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Working out the cost of childcare can be tricky.  Do you qualify for a subsidy and how much will you get?

The starting point for your decision-making process is working out what childcare option will suit your family best.

The pros and cons of working vs stay-at-home parenting have to be evaluated.  Personal budgets need to be calculated.  Families need to decide what type of childcare and early education they want - be it a nanny, an au pair, daycare or an after-school facility, plus the different rates between various childcare centres also have to be taken into consideration.  And of course, Covid-19 is also in the mix which adds another dimension to working out the cost of childcare. 

Let’s look first at what assistance the Government provides.

The Child Care Package includes the Child Care Subsidy (CCS) which is paid directly to the childcare service providers as well as the Child Care Safety Net.  It is a fairly complex scheme and can be a bit tricky to navigate.

Under the scheme, the level of Government support depends on a number of criteria, namely how much work-related activity a person or couple does on a fortnightly basis, their total combined family income and the type of care being used.

As a rule of thumb, the Government covers around 60% of the cost of childcare with parents paying the remainder.  The cost of childcare is around $10 an hour, with about 70% of families paying around $5 or less an hour. 

Under the scheme which was introduced in 2018, there are no more annual caps for low and middle income families.  These were replaced with caps on the amount that a family receives per hour of care, with the maximum dependent upon the child's age and the type of care they're in.

If your family’s combined income is $189 390 or less, you won’t have an annual cap on your subsidy.  If your family earns between $189 390 and $353 680, your childcare fees will be subsidised to the annual cap of $10 560 per child each financial year.

Let’s take an example of a couple who both earn the average salary of $85 000 and whose child attends care five days a week.  They will have an annual fee gap of $5,782 which this translates into a weekly out-of-pocket expense of $111.19 per week.   

At the moment, concessions are being made for Australian families whose employment has been affected by COVID-19.  The activity test has been eased until 4 April 2021 with affected families able to access to up to 100 hours of subsidised child care, per child, per fortnight.

Another option for childcare is to hire a nanny or au pair.

Typically, a nanny will cost between $20 to $30 an hour (depending on their level of experience and the job description) plus any additional expenses such as insurance and superannuation.   If you go this route, you would also need to factor in the cost of benefits such as holiday and sick leave. 

The regulatory requirements vary between the states, so you would need to make sure that you tick all the tax and contractual compliance boxes.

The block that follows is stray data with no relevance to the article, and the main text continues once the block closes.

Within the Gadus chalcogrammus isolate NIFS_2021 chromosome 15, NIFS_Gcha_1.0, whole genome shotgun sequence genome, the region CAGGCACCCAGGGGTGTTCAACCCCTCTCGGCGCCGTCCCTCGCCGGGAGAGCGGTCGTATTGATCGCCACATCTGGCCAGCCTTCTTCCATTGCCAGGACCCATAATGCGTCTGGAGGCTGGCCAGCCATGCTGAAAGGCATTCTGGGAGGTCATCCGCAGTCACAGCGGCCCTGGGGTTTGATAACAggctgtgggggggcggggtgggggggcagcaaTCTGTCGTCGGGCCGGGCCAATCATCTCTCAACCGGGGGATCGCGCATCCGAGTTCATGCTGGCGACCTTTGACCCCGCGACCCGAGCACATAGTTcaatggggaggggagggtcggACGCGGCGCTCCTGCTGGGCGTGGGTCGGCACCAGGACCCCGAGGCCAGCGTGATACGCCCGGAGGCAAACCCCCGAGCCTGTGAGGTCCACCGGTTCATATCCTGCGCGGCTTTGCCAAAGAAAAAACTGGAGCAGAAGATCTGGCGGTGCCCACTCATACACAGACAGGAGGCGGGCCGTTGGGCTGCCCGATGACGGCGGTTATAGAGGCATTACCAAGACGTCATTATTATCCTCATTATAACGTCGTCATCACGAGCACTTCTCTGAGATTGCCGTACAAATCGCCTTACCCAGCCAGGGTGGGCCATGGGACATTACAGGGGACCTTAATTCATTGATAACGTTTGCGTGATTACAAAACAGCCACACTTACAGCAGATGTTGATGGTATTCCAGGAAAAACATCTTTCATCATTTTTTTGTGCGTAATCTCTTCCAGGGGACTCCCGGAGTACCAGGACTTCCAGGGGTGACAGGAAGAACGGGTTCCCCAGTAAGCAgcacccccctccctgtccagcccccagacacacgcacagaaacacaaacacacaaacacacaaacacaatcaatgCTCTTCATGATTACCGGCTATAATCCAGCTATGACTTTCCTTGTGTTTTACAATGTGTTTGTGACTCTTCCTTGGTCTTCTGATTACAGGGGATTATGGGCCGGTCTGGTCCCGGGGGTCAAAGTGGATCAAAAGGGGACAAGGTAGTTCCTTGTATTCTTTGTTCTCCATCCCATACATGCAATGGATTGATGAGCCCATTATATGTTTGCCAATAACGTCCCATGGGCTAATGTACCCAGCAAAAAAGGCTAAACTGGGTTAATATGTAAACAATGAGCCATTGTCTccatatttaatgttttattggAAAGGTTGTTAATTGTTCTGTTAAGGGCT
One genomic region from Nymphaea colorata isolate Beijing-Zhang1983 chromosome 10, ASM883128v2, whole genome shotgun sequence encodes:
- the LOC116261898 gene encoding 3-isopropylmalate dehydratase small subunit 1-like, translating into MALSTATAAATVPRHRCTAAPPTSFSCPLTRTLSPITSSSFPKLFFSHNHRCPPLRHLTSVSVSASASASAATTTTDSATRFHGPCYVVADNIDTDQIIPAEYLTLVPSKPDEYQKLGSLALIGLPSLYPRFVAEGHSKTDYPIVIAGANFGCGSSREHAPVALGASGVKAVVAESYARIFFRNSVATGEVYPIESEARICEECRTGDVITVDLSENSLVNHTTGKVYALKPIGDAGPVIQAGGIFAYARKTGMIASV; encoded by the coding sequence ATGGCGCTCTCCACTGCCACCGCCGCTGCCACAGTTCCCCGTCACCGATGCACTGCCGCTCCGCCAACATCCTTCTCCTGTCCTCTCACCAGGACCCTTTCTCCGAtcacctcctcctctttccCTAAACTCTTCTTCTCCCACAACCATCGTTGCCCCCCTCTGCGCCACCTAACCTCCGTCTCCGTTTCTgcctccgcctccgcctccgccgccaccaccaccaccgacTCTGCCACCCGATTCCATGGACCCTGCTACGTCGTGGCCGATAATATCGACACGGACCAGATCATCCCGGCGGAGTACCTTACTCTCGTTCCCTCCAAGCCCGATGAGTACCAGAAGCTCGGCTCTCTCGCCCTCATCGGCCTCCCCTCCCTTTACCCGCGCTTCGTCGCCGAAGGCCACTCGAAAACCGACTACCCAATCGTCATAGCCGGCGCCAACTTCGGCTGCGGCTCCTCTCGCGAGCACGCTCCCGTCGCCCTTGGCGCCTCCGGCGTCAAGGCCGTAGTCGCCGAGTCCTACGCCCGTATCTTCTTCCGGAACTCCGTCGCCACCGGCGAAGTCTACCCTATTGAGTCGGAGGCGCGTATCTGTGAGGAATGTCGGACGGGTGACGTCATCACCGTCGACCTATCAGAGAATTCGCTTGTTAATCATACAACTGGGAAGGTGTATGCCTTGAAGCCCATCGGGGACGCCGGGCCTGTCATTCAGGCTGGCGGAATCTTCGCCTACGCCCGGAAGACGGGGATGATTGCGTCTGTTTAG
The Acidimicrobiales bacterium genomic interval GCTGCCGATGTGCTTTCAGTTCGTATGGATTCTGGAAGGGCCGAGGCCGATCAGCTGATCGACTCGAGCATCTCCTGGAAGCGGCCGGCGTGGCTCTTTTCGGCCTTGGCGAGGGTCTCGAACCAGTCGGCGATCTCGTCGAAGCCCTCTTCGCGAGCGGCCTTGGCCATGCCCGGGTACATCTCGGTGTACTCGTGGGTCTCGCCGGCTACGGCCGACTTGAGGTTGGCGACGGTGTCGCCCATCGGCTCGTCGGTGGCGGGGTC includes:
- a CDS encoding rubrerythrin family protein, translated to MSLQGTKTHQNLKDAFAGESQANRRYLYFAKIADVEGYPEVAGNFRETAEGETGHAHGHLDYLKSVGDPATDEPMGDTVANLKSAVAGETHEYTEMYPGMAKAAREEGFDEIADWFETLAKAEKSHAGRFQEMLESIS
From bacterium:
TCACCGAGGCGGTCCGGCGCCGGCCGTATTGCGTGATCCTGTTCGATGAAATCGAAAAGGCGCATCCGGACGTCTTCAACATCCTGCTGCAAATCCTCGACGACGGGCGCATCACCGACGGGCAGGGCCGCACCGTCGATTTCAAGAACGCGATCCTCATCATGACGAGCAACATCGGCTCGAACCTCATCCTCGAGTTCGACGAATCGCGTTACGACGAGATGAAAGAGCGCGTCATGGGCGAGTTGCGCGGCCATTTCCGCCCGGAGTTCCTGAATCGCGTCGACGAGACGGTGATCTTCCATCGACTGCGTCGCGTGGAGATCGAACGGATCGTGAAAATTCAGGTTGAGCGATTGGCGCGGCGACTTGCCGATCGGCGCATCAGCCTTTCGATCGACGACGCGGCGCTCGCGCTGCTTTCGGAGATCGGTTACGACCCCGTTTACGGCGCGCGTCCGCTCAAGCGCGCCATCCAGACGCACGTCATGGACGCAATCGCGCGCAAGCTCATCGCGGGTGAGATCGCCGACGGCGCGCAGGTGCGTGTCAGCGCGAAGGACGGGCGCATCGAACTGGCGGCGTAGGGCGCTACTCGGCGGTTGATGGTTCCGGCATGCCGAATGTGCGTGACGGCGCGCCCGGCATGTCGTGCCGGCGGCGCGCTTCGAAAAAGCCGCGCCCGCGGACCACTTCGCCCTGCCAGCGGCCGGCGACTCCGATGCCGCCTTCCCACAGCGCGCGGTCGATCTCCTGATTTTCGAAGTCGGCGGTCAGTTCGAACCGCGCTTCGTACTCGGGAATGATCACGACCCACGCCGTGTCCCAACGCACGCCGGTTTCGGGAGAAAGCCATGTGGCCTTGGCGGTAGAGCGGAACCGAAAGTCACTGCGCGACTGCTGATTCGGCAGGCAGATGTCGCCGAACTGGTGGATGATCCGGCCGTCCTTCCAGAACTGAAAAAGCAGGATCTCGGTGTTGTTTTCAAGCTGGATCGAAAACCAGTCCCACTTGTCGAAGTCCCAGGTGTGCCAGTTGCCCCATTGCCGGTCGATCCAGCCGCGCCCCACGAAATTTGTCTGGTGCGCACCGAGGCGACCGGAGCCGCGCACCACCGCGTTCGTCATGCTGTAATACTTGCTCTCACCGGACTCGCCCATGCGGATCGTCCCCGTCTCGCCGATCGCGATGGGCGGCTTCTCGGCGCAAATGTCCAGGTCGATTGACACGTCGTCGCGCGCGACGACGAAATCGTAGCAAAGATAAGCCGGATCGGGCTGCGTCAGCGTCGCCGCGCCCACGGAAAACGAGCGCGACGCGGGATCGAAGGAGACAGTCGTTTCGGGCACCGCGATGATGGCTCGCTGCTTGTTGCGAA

The cost of an au pair depends on the type of duties they’re required to undertake and the number of hours they’re required to work.  An au pair lives with the host family (with full board and pocket money) in exchange for childcare and light housework and is paid ‘pocket money’ each week.   This can set you back anything from a minimum of $200 per week (for someone doing a very basic role working no more than 30 hours) up to $450 a week for what leading Australian au pair agency, Smart Aupairs calls a ‘Diamond Au Pair’. 

And then of course, there’s the very simple babysitting option for child-minding.   The amount you pay depends on the minimum wage (which in Australia is currently $19.84 per hour with a lower wage for an employee under 21) as well as contributing factors such as their experience, skills (eg nursing or teaching) and any extra responsibilities or requirements (special needs children etc).

As you know, there are many different options for childcare and they all come at a cost.  But perhaps it’s as important to talk about the cost of NOT enrolling a child into childcare.

We know that the early years are the most critical time for a child’s brain development, and quality early education is one of the most important investments that parents can make in their child’s future.  Researchers have found that a child can be up to eight months ahead in learning if they receive quality early childhood education and care, so childcare choices are crucial.  Research also shows that quality preschool can deliver $2 worth of return to the economy for every $1 invested.

Treasured Tots is a highly respected early education provider in Perth with child care centres in Mandurah, Fremantle and Bibra Lake and if you’d like to find out more about high quality, affordable child care, we'd love to hear from you.  Get in touch and book a tour or a friendly chat with one of our professional educators.

If you found this article useful, you might also like "Madden's Journey To Starting Day Care At His Mum's Centre", "Top 5 Priorities When Finding The Best Childcare Centre For Your Child" and "Communication Is Key".

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